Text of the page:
Nfld. & Labrador

New limits for payday loan companies in N.L.

The province is introducing new rules that would allow payday loan companies to operate in this province with restrictions on how they can operate and what they can charge.

Many lenders now operate without regulations or limits on interest charged

Proposed regulations will allow payday loan companies to charge $21 for every $100 borrowed. (CBC)

The province is introducing new rules that would allow payday loan companies to operate in this province with restrictions on how they can operate and what they can charge.

The legislation is being debated in the House of Assembly Thursday. If passed, it will allow companies to make small short term loans in this province but place limits on what they can charge as a fee for borrowing money.

"We're not promoting payday lenders," Service NL Minister Eddie Joyce told reporters. "But we know they are here, we know they are going to operate." (CBC)

"We're not promoting payday lenders," Service NL Minister Eddie Joyce told reporters on Thursday. "But we know they are here, we know they are going to operate."

"So we want to put consumer protection in there."

The province hasn't finalized what the limits will be, but is considering allowing companies to charge $21 for every $100 borrowed.

That is more than the $15 fee that Alberta sets as its maximum, but less than the $25 fee that lenders in P.E.I. charge.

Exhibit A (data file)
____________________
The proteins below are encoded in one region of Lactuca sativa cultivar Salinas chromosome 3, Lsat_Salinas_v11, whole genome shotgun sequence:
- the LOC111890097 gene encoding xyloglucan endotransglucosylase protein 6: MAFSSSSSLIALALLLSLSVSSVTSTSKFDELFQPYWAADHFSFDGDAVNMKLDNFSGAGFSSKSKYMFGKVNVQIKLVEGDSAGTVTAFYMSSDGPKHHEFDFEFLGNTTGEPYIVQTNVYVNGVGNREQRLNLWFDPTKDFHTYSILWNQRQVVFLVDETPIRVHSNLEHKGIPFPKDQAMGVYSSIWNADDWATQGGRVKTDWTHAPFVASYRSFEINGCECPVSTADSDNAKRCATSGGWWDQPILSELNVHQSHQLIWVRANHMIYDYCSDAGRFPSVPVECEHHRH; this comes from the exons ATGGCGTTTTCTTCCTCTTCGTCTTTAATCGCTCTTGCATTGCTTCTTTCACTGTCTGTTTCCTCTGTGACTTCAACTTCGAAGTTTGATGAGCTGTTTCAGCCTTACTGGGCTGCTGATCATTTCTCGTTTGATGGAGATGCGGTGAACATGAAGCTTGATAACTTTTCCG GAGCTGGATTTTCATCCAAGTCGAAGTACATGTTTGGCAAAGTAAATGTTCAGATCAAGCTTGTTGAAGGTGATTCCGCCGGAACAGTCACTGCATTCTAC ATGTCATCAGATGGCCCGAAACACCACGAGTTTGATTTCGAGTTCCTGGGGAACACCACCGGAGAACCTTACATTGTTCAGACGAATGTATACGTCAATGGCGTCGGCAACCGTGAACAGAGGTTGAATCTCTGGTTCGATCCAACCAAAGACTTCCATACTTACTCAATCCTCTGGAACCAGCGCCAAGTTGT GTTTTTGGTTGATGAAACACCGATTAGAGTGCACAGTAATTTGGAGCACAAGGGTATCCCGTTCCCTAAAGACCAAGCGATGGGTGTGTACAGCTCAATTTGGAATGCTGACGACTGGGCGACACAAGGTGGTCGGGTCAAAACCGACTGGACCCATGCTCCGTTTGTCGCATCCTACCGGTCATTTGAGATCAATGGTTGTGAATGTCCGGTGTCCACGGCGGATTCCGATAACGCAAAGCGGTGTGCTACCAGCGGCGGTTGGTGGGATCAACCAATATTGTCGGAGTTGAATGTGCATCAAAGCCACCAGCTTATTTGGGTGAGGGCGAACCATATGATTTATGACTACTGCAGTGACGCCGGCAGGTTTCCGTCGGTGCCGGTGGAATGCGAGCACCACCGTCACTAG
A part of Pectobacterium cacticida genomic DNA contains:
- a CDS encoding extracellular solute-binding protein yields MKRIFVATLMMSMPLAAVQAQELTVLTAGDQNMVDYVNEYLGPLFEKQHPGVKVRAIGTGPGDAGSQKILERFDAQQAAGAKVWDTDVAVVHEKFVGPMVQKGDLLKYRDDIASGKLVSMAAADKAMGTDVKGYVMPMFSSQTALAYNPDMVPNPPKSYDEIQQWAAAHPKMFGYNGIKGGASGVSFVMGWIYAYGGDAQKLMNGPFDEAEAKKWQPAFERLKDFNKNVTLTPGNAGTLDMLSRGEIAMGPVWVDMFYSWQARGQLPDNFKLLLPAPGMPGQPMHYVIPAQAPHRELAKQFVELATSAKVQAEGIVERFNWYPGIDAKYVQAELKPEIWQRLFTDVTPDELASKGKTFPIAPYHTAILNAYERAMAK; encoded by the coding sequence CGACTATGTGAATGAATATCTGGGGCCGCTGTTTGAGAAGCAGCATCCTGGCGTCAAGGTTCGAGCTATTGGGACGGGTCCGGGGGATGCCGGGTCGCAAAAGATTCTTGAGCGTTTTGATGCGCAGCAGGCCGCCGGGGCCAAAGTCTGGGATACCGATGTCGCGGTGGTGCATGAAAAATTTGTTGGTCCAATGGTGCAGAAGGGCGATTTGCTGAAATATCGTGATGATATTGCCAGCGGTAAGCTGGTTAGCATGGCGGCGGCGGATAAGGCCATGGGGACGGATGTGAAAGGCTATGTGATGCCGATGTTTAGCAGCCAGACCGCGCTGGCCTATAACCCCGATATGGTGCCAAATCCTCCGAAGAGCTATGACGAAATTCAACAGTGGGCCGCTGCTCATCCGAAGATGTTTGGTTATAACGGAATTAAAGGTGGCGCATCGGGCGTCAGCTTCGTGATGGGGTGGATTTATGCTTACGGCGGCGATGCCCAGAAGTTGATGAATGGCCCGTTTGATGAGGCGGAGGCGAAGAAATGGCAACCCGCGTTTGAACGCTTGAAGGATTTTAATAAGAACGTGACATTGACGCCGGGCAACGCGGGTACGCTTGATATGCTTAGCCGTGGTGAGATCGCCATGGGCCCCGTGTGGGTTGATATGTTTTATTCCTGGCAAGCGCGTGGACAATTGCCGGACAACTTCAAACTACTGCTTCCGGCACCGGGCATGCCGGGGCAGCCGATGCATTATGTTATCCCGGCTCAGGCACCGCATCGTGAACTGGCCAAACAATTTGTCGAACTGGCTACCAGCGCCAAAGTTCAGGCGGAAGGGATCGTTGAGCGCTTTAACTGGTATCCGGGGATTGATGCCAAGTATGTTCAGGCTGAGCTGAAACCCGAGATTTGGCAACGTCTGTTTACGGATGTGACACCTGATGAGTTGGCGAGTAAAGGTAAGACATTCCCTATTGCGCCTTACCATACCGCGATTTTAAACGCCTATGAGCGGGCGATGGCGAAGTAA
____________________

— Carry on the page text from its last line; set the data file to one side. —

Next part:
The companies will have to be licensed and follow new rules.

Anyone taking out would a loan would have two days to cancel the loan and give back the money without paying fees, and companies couldn't just keep rolling over old loans, adding new higher fees.

According to Al Antle, head of Credit Counseling Services, that's a welcome change.

"That was the essential piece, and the most important piece … so we're delighted with this," he said.

The previous government refused to bring in regulations for payday companies. Without those rules the loans were technically illegal because they charged interest rates well above the 60 per cent a year maximum allowed under the criminal code.

Under the new regulations, a maximum of $1,500 can be lent for 62 days. (Chris Wattie/Reuters)

The short term loans carry equivalent annual interest rates greater than 500 per cent.

That didn't stop companies from offering payday loans in Newfoundland and Labrador. The police investigated but prosecutors decided laying charges wouldn't be in the public interest, leaving firms to operate in a grey area without provincial regulations.

Joyce said his government believes short-term commercial lenders are a reality.

"I think if people need to go to that, for some unfortunate reason, they're going to find it somewhere," he said.  "So what we're going to ensure is that there is protection there for them."

The new rules will also apply to online lenders. Provincial officials admit that ensuring compliance with the new licensing and interest regulations will be tricky. 

Despite being technically illegal, many companies offer online payday loans to people in Newfoundland and Labrador at rates higher than the ones being proposed under new provincial regulations

About the Author

Peter Cowan

CBC News

Peter Cowan is a St. John's-based reporter with CBC News.